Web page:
She was not given a specific reason as to why she had to keep to "limited questions", but adds that she heard that other divorced parents were told similar things.

"My daughter was very quiet. It'd been three-and-a-half years so I think she was shy. But she said she'd been wanting to see me and that she loved me."

Her daughter also showed her a letter, which read: Dear Mom, How are you? I am worried because I haven't seen you for four to three years. I have become a third grader and I have lots of friends. I love you and I want to see you soon!"

Ms Sato smiles when she talks about her son, now a teenager.

"I asked him 'Is that you?' three or four times. Because he'd grown so much," she said. "He's much taller than me now."

If there had been a joint custody system in Japan, "none of this would've happened", she adds.

She says she is hopeful that the bill will eventually help eliminate parental abduction cases, but Mr Ueno is less optimistic.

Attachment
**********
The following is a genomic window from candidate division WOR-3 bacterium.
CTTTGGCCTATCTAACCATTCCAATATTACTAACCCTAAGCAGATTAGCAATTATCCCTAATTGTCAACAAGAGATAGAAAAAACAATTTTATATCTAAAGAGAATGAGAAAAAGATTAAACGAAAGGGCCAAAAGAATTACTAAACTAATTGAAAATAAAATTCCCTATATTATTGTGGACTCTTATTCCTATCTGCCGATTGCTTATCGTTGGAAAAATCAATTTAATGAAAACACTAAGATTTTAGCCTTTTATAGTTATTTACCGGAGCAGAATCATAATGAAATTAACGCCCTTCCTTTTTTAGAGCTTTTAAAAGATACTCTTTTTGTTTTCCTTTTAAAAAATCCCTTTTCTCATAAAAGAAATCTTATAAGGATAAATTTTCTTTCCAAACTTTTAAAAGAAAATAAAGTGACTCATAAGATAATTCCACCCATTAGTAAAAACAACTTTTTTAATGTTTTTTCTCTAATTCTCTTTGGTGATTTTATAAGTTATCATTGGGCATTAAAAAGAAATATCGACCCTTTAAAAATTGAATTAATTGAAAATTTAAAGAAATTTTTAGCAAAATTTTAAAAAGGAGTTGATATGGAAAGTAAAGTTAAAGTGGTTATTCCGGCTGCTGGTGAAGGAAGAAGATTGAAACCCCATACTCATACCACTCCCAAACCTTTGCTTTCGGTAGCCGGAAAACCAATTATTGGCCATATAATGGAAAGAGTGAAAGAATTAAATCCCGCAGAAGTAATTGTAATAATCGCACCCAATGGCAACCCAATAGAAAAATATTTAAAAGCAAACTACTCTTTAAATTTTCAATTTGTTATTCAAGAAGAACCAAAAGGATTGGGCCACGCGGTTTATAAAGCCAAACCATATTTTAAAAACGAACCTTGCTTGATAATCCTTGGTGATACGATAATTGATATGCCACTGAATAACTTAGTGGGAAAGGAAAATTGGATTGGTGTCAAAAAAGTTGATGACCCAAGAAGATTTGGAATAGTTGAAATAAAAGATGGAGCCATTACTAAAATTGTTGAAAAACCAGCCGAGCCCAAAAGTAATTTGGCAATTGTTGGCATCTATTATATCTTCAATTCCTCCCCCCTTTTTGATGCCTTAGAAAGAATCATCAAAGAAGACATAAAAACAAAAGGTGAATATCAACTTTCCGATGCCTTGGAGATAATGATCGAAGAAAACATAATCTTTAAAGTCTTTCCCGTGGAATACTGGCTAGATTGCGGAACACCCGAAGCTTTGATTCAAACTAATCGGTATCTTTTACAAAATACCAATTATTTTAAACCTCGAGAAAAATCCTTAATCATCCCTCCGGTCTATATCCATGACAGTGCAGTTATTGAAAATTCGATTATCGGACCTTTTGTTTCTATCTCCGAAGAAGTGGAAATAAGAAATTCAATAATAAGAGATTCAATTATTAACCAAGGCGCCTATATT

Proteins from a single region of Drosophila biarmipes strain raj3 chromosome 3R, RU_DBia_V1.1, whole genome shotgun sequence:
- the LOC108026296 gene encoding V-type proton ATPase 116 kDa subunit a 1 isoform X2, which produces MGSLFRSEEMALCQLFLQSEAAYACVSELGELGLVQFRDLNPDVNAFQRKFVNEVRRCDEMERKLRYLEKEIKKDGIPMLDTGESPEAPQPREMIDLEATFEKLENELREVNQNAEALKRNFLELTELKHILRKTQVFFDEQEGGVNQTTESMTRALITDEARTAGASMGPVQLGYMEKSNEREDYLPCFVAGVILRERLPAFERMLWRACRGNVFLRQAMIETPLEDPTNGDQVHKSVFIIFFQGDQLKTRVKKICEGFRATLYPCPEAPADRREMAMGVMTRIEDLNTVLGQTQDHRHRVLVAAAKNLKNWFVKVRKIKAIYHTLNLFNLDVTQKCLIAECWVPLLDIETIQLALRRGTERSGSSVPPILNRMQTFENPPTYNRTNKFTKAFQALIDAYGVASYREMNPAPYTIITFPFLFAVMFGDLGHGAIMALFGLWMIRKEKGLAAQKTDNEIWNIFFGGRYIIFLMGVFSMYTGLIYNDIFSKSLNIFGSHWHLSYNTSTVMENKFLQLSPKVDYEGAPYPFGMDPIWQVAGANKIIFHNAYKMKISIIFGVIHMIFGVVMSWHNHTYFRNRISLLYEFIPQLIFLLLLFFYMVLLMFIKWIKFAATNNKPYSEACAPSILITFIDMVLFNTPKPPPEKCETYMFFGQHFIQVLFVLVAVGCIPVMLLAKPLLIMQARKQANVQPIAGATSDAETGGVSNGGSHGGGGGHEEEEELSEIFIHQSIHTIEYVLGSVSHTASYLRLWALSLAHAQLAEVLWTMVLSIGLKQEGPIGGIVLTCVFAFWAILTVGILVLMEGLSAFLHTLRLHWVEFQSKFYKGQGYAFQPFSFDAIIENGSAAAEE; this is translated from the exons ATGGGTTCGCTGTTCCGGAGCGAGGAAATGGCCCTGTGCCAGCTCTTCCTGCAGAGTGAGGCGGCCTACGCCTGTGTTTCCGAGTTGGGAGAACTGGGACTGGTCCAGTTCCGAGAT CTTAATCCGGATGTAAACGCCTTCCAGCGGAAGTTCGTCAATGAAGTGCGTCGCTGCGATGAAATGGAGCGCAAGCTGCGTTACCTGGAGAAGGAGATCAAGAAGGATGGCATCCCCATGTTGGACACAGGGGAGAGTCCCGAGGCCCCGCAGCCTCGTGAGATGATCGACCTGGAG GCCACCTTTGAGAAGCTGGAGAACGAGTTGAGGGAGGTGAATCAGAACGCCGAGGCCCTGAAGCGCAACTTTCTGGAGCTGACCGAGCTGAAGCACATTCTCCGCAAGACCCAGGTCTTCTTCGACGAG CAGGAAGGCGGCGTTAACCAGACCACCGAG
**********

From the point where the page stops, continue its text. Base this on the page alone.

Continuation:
He is doubtful that authorities will actually act against those who abduct their children, adding that there is still very little detail about how the joint custody system will actually be enforced.

"Frankly speaking, I think it's 'bare bones'- a bill without substance", he says. "How can you enforce joint custody when there's no infrastructure to do so?"

Back in Tokyo, Ms Sato has finally been granted regular visits with her children. She now gets to see them once a month.

She doesn't know much about their lives she says, but she hopes to make up for lost time.

"At least I'm getting the chance to see my children", she says, smiling through tears.

Source: BBC

BDST: 1307 HRS, MAY 18, 2024